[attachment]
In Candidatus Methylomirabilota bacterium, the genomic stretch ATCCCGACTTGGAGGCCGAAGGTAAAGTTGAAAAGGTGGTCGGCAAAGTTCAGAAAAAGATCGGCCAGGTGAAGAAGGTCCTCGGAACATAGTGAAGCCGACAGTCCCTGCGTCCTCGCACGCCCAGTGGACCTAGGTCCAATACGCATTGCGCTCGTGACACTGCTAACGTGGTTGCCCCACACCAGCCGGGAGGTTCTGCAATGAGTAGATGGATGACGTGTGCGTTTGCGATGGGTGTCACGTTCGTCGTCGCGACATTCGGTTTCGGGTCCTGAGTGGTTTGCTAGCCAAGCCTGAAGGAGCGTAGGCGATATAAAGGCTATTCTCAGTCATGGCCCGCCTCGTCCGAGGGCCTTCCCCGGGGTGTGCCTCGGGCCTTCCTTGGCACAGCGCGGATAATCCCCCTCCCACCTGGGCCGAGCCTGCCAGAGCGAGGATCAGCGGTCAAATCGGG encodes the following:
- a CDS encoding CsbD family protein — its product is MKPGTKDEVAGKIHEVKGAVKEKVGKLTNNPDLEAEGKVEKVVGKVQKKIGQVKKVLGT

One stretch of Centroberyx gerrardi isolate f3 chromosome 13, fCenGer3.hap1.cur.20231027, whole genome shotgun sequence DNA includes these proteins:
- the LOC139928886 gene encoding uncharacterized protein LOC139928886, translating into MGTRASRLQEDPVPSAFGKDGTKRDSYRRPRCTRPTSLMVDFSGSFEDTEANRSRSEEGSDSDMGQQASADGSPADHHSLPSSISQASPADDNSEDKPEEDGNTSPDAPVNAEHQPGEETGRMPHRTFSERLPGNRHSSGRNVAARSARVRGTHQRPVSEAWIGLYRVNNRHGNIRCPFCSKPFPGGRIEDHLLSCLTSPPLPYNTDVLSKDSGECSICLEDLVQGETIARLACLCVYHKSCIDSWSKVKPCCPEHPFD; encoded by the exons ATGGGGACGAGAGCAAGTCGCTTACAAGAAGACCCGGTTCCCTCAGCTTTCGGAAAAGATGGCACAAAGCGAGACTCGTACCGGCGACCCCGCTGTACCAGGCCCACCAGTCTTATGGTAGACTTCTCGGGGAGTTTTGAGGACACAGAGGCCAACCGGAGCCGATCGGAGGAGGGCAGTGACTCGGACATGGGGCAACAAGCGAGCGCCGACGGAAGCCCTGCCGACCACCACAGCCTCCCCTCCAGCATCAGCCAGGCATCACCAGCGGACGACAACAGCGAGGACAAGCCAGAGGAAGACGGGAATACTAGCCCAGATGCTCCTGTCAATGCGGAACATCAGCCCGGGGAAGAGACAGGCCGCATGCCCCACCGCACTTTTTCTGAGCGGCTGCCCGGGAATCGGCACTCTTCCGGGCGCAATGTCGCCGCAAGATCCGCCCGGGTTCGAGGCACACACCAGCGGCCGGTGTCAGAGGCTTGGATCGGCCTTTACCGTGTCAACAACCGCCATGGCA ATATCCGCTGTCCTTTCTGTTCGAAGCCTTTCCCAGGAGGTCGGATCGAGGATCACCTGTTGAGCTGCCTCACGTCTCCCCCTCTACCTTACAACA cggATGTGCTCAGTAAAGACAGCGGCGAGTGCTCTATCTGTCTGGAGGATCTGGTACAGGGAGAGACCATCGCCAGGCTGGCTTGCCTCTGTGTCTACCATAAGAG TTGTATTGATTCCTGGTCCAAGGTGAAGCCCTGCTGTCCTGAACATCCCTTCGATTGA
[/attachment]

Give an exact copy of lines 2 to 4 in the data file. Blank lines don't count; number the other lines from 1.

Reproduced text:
- a CDS encoding CsbD family protein — its product is MKPGTKDEVAGKIHEVKGAVKEKVGKLTNNPDLEAEGKVEKVVGKVQKKIGQVKKVLGT

One stretch of Centroberyx gerrardi isolate f3 chromosome 13, fCenGer3.hap1.cur.20231027, whole genome shotgun sequence DNA includes these proteins:
- the LOC139928886 gene encoding uncharacterized protein LOC139928886, translating into MGTRASRLQEDPVPSAFGKDGTKRDSYRRPRCTRPTSLMVDFSGSFEDTEANRSRSEEGSDSDMGQQASADGSPADHHSLPSSISQASPADDNSEDKPEEDGNTSPDAPVNAEHQPGEETGRMPHRTFSERLPGNRHSSGRNVAARSARVRGTHQRPVSEAWIGLYRVNNRHGNIRCPFCSKPFPGGRIEDHLLSCLTSPPLPYNTDVLSKDSGECSICLEDLVQGETIARLACLCVYHKSCIDSWSKVKPCCPEHPFD; encoded by the exons ATGGGGACGAGAGCAAGTCGCTTACAAGAAGACCCGGTTCCCTCAGCTTTCGGAAAAGATGGCACAAAGCGAGACTCGTACCGGCGACCCCGCTGTACCAGGCCCACCAGTCTTATGGTAGACTTCTCGGGGAGTTTTGAGGACACAGAGGCCAACCGGAGCCGATCGGAGGAGGGCAGTGACTCGGACATGGGGCAACAAGCGAGCGCCGACGGAAGCCCTGCCGACCACCACAGCCTCCCCTCCAGCATCAGCCAGGCATCACCAGCGGACGACAACAGCGAGGACAAGCCAGAGGAAGACGGGAATACTAGCCCAGATGCTCCTGTCAATGCGGAACATCAGCCCGGGGAAGAGACAGGCCGCATGCCCCACCGCACTTTTTCTGAGCGGCTGCCCGGGAATCGGCACTCTTCCGGGCGCAATGTCGCCGCAAGATCCGCCCGGGTTCGAGGCACACACCAGCGGCCGGTGTCAGAGGCTTGGATCGGCCTTTACCGTGTCAACAACCGCCATGGCA ATATCCGCTGTCCTTTCTGTTCGAAGCCTTTCCCAGGAGGTCGGATCGAGGATCACCTGTTGAGCTGCCTCACGTCTCCCCCTCTACCTTACAACA cggATGTGCTCAGTAAAGACAGCGGCGAGTGCTCTATCTGTCTGGAGGATCTGGTACAGGGAGAGACCATCGCCAGGCTGGCTTGCCTCTGTGTCTACCATAAGAG TTGTATTGATTCCTGGTCCAAGGTGAAGCCCTGCTGTCCTGAACATCCCTTCGATTGA